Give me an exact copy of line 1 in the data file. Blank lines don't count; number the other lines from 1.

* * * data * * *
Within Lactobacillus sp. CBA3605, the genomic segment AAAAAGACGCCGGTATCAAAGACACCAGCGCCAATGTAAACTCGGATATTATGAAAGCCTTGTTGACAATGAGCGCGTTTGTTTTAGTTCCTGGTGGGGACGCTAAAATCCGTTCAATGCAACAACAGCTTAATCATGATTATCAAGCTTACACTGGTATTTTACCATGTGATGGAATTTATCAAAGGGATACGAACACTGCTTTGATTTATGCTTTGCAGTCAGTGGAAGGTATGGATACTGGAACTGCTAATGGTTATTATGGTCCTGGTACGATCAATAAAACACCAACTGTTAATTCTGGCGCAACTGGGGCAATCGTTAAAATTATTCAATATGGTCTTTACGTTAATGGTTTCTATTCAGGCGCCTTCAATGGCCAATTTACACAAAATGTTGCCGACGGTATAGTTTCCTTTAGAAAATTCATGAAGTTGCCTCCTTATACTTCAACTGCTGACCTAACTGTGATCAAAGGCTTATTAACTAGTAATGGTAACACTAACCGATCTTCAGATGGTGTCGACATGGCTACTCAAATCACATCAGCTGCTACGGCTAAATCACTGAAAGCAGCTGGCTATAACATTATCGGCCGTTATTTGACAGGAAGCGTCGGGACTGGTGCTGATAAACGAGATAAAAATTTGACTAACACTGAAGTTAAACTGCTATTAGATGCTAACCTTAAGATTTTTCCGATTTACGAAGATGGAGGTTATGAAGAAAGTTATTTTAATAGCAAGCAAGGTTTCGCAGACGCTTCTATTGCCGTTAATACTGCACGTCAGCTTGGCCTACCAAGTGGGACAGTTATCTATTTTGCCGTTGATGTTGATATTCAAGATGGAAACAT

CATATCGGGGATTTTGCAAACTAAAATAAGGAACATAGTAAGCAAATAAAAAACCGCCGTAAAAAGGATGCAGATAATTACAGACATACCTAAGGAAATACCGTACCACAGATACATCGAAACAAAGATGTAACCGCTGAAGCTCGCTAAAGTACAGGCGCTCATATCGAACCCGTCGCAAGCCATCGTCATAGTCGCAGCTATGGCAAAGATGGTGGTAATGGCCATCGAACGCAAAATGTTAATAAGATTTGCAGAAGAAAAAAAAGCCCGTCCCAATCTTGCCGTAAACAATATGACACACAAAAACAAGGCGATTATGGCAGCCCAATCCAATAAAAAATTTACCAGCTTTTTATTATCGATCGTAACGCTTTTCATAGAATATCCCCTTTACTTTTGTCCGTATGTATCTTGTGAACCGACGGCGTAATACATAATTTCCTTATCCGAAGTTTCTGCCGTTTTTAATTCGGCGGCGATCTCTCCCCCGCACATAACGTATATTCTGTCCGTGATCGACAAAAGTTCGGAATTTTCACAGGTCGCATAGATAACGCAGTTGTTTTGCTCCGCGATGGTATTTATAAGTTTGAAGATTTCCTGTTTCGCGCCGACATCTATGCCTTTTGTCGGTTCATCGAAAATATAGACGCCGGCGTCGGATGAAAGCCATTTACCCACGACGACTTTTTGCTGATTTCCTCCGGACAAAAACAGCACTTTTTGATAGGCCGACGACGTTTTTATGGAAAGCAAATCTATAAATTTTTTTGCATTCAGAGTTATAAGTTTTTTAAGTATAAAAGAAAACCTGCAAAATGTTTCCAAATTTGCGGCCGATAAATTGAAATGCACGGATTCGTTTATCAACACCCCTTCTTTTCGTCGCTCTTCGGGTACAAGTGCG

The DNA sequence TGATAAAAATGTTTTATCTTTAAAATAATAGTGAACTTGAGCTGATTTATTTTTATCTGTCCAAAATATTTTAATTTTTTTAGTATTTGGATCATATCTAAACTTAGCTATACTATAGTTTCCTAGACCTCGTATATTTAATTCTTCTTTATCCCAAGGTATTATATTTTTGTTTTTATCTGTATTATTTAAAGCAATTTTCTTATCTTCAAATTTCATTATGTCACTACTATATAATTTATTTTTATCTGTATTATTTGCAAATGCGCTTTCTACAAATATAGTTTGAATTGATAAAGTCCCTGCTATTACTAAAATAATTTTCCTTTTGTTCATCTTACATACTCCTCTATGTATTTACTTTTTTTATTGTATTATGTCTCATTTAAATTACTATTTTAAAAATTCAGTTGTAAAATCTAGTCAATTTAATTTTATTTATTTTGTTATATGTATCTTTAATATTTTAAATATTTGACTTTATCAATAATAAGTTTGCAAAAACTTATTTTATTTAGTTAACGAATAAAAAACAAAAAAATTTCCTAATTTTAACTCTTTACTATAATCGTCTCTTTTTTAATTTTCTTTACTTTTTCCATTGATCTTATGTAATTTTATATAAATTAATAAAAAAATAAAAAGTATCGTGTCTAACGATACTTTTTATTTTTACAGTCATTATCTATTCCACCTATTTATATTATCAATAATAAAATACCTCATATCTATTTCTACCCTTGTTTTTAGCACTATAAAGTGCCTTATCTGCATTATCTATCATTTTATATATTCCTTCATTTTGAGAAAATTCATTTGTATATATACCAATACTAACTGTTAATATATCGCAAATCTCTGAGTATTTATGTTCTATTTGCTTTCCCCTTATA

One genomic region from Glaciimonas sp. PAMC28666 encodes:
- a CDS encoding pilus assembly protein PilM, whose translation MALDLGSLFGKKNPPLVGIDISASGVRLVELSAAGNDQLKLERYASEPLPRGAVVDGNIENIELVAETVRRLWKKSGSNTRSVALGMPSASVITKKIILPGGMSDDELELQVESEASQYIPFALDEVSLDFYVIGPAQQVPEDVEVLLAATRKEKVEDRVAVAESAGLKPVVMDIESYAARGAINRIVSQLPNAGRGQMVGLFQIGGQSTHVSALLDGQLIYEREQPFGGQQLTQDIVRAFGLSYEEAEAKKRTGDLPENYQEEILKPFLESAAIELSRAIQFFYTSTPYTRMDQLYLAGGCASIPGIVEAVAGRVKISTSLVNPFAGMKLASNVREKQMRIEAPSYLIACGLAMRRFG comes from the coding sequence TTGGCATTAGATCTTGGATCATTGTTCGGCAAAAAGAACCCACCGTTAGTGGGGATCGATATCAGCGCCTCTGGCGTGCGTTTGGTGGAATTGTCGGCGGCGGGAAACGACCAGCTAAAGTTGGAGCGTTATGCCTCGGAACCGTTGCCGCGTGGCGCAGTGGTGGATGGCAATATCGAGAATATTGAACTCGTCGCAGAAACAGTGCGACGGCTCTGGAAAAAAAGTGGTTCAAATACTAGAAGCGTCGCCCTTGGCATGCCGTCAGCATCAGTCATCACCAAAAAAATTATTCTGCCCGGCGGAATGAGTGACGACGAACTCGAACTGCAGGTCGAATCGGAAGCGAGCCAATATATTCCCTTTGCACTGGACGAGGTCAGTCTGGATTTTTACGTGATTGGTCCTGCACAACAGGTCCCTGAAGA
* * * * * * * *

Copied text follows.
Within Lactobacillus sp. CBA3605, the genomic segment AAAAAGACGCCGGTATCAAAGACACCAGCGCCAATGTAAACTCGGATATTATGAAAGCCTTGTTGACAATGAGCGCGTTTGTTTTAGTTCCTGGTGGGGACGCTAAAATCCGTTCAATGCAACAACAGCTTAATCATGATTATCAAGCTTACACTGGTATTTTACCATGTGATGGAATTTATCAAAGGGATACGAACACTGCTTTGATTTATGCTTTGCAGTCAGTGGAAGGTATGGATACTGGAACTGCTAATGGTTATTATGGTCCTGGTACGATCAATAAAACACCAACTGTTAATTCTGGCGCAACTGGGGCAATCGTTAAAATTATTCAATATGGTCTTTACGTTAATGGTTTCTATTCAGGCGCCTTCAATGGCCAATTTACACAAAATGTTGCCGACGGTATAGTTTCCTTTAGAAAATTCATGAAGTTGCCTCCTTATACTTCAACTGCTGACCTAACTGTGATCAAAGGCTTATTAACTAGTAATGGTAACACTAACCGATCTTCAGATGGTGTCGACATGGCTACTCAAATCACATCAGCTGCTACGGCTAAATCACTGAAAGCAGCTGGCTATAACATTATCGGCCGTTATTTGACAGGAAGCGTCGGGACTGGTGCTGATAAACGAGATAAAAATTTGACTAACACTGAAGTTAAACTGCTATTAGATGCTAACCTTAAGATTTTTCCGATTTACGAAGATGGAGGTTATGAAGAAAGTTATTTTAATAGCAAGCAAGGTTTCGCAGACGCTTCTATTGCCGTTAATACTGCACGTCAGCTTGGCCTACCAAGTGGGACAGTTATCTATTTTGCCGTTGATGTTGATATTCAAGATGGAAACAT